“No you’re not,” Hilda said, “because that means I am.” She grabbed Zelda’s hand and squeezed it. “Isn’t it funny how the sea and the sky are sort of the same thing?”
“What the heaven are you talking about, Hildy?” Zelda asked. “Did you really drink that much more than I did?”
“No, no, it makes sense!” Hilda insisted. “They’re both, you know, blueish, and so big that you can’t see where they end, and made of water….”
She trailed off and fell silent. From her spot on the shore, Zelda felt a relief spread through her. What a sweet thrill it was in this comfortably impersonal place: to be outside so late in the evening and know you’d be left alone. She felt safe, as though she and Hilda were drifting in a bubble far above anyone else. She closed her eyes. She imagined she could see Sabrina and Ambrose putting the house to sleep as they got ready for bed; she imagined she could see Marie, reading in a room full of dried flowers and tealights.
She flew higher. She could see their entire house—the wrap-around porch, the hearse in the driveway, and the forest standing sentry at its edge. She looked and saw all of Greendale, all the people she knew and even some of the ones she didn’t. She saw lights burning on front porches; nightlights in nurseries where babies dreamed pretty pastel dreams, their tiny, strong hearts beating in union with the trees and the wind and the river. She saw the desecrated church and the Academy, the students tucked safely away inside its stone walls.
Zelda felt at once both ageless and ancient. She felt a part of the world and as though she were looking at it from somewhere very far away. She turned her head so she could watch the steady rise and fall of Hilda’s chest. She remembered being very young and not being able to fall asleep until Hilda did, because she had to be certain that Hilda was still warm and alive and breathing; Hilda, who was always the map she needed to understand the world and her place within it.
“Is it going to be different, do you think?” Zelda whispered.
“Is what going to be different?” Hilda asked.
“When you’re married,” Zelda said, too drunk and drowsy for eloquence, “is it going to be different? Life; us.”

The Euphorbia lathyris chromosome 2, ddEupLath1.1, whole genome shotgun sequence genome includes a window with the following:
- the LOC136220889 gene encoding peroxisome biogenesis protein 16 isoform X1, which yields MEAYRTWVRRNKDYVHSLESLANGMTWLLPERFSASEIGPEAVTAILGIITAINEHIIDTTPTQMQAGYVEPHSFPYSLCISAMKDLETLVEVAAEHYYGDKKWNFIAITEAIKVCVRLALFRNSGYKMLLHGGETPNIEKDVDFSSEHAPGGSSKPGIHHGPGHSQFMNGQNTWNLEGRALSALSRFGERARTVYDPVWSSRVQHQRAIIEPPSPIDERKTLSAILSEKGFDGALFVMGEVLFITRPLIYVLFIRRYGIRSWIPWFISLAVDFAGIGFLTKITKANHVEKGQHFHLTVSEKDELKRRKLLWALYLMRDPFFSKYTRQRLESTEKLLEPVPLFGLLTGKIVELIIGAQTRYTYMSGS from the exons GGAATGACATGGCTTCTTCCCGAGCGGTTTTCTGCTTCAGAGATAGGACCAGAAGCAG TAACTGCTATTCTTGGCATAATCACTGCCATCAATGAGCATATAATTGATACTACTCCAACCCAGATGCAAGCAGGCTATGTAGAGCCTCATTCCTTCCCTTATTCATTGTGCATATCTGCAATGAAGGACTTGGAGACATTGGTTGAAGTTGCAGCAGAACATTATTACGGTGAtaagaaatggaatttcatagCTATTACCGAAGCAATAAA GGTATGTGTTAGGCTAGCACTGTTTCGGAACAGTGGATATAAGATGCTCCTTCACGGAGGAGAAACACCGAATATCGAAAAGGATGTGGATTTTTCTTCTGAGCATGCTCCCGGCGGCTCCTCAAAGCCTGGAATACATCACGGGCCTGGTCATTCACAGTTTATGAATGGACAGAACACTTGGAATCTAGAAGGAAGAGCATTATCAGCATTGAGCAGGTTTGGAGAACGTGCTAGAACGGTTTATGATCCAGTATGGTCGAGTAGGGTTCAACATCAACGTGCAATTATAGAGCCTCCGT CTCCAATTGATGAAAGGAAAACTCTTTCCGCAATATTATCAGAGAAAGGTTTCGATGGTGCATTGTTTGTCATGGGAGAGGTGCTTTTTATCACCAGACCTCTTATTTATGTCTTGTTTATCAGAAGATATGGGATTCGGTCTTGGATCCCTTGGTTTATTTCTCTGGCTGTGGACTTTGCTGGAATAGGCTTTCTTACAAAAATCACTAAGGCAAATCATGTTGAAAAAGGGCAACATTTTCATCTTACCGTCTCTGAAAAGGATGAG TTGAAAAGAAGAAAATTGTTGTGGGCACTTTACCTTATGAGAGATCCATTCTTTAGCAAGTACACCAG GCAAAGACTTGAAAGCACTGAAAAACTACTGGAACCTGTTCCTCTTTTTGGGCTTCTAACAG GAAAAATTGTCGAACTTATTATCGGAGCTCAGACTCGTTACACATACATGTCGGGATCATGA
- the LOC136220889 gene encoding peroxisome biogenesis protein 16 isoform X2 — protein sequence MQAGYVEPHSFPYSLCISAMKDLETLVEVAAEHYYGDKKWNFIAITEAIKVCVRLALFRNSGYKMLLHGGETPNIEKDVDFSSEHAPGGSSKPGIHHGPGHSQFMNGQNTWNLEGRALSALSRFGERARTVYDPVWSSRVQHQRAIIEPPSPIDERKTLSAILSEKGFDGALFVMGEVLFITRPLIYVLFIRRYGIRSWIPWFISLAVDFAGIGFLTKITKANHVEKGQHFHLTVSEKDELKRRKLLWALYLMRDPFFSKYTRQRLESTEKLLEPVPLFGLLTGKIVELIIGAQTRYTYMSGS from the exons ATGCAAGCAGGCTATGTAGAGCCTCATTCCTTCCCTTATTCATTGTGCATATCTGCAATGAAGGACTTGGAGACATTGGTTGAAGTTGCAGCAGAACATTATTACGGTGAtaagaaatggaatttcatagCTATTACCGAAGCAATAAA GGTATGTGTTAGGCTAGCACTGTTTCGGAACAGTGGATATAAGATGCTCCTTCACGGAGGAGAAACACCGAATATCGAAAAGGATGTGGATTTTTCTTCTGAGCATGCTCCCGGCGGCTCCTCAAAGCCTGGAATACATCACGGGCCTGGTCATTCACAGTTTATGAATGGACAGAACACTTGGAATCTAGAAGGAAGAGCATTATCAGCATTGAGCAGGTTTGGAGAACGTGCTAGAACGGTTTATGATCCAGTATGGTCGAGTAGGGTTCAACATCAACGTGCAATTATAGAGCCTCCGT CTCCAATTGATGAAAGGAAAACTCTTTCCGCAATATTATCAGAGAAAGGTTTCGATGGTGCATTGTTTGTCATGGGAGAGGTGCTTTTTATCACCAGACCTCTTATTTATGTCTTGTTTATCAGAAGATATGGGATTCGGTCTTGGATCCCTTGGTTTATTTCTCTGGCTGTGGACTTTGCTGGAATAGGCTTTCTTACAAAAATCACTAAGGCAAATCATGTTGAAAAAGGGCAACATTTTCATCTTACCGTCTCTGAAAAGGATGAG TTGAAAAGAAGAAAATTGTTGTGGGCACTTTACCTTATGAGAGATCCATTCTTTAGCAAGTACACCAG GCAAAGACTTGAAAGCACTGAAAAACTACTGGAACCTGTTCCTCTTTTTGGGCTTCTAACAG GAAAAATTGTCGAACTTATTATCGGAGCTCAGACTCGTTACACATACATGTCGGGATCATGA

Hilda thought a moment. “I don’t think it will be,” she said. “I don’t think Dr. Cee intends to shake things up, anyway.” She laughed softly. “He knows that after nearly 300 years I’m rather set in my ways.”
Zelda sniffled and turned so that her face was buried in the sleeve of Hilda’s dress. “Zelds,” Hilda said, brushing hair back from her forehead, “are you crying?”
“Leave me alone,” Zelda said, voice thick with tears and muffled by fabric.
“Come now,” Hilda said, cupping Zelda’s cheek in her palm, “there’s no call for all that. I’m not going anywhere, you silly thing.”
“Yes you are,” Zelda said, peeking up at Hilda through damp green eyes. “You’re going to leave and nothing will ever be the sa-ame—” her voice hitched, wet and wavery, on a messy sob. Drinking really did make her so insufferably emotional, though she was sure Hilda didn’t mind.
“Zelds!” Hilda said, fond and concerned in turns. “Darling, you’re getting yourself all worked up over nothing, really you are. It’s all going to be okay. I promise.”
“You can’t promise that because you can’t know for sure,” Zelda said, stubborn and pouting.
“Zelda,” Hilda said, pulling Zelda into her arms for a hug. “Do you honestly think I’d ever let anything happen to you? Do you have any idea at all how much I love you?”
Zelda sighed, settling into the familiar warmth of her sister’s arms. “Maybe,” she allowed, “but it helps to hear you say it.”
“If we stay here much longer I’m going to fall asleep,” Hilda said, yawning as if to prove her point.
“Just a few more minutes,” Zelda said, and she knew that Hilda would hear what she meant: give me this last moment of stillness before it all changes.
“Alright, my love,” Hilda agreed and kissed Zelda’s forehead. “I’m not in any hurry.”